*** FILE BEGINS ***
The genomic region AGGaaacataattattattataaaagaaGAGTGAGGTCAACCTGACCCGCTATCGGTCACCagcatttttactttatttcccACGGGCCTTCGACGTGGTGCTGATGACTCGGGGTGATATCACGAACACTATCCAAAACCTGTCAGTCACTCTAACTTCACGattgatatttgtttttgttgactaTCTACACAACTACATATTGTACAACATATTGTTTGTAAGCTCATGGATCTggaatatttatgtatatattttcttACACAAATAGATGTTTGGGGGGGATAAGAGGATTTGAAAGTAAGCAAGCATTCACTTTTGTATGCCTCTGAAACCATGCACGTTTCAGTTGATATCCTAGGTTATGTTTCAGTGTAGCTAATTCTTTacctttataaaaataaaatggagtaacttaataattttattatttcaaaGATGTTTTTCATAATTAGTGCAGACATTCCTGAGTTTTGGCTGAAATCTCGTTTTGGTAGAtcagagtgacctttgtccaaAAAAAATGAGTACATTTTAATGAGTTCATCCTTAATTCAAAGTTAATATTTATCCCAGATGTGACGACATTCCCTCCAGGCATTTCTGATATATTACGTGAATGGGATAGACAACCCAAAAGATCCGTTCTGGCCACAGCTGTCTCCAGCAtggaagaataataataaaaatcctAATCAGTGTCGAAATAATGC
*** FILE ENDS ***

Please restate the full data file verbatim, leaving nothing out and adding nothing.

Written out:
The genomic region AGGaaacataattattattataaaagaaGAGTGAGGTCAACCTGACCCGCTATCGGTCACCagcatttttactttatttcccACGGGCCTTCGACGTGGTGCTGATGACTCGGGGTGATATCACGAACACTATCCAAAACCTGTCAGTCACTCTAACTTCACGattgatatttgtttttgttgactaTCTACACAACTACATATTGTACAACATATTGTTTGTAAGCTCATGGATCTggaatatttatgtatatattttcttACACAAATAGATGTTTGGGGGGGATAAGAGGATTTGAAAGTAAGCAAGCATTCACTTTTGTATGCCTCTGAAACCATGCACGTTTCAGTTGATATCCTAGGTTATGTTTCAGTGTAGCTAATTCTTTacctttataaaaataaaatggagtaacttaataattttattatttcaaaGATGTTTTTCATAATTAGTGCAGACATTCCTGAGTTTTGGCTGAAATCTCGTTTTGGTAGAtcagagtgacctttgtccaaAAAAAATGAGTACATTTTAATGAGTTCATCCTTAATTCAAAGTTAATATTTATCCCAGATGTGACGACATTCCCTCCAGGCATTTCTGATATATTACGTGAATGGGATAGACAACCCAAAAGATCCGTTCTGGCCACAGCTGTCTCCAGCAtggaagaataataataaaaatcctAATCAGTGTCGAAATAATGC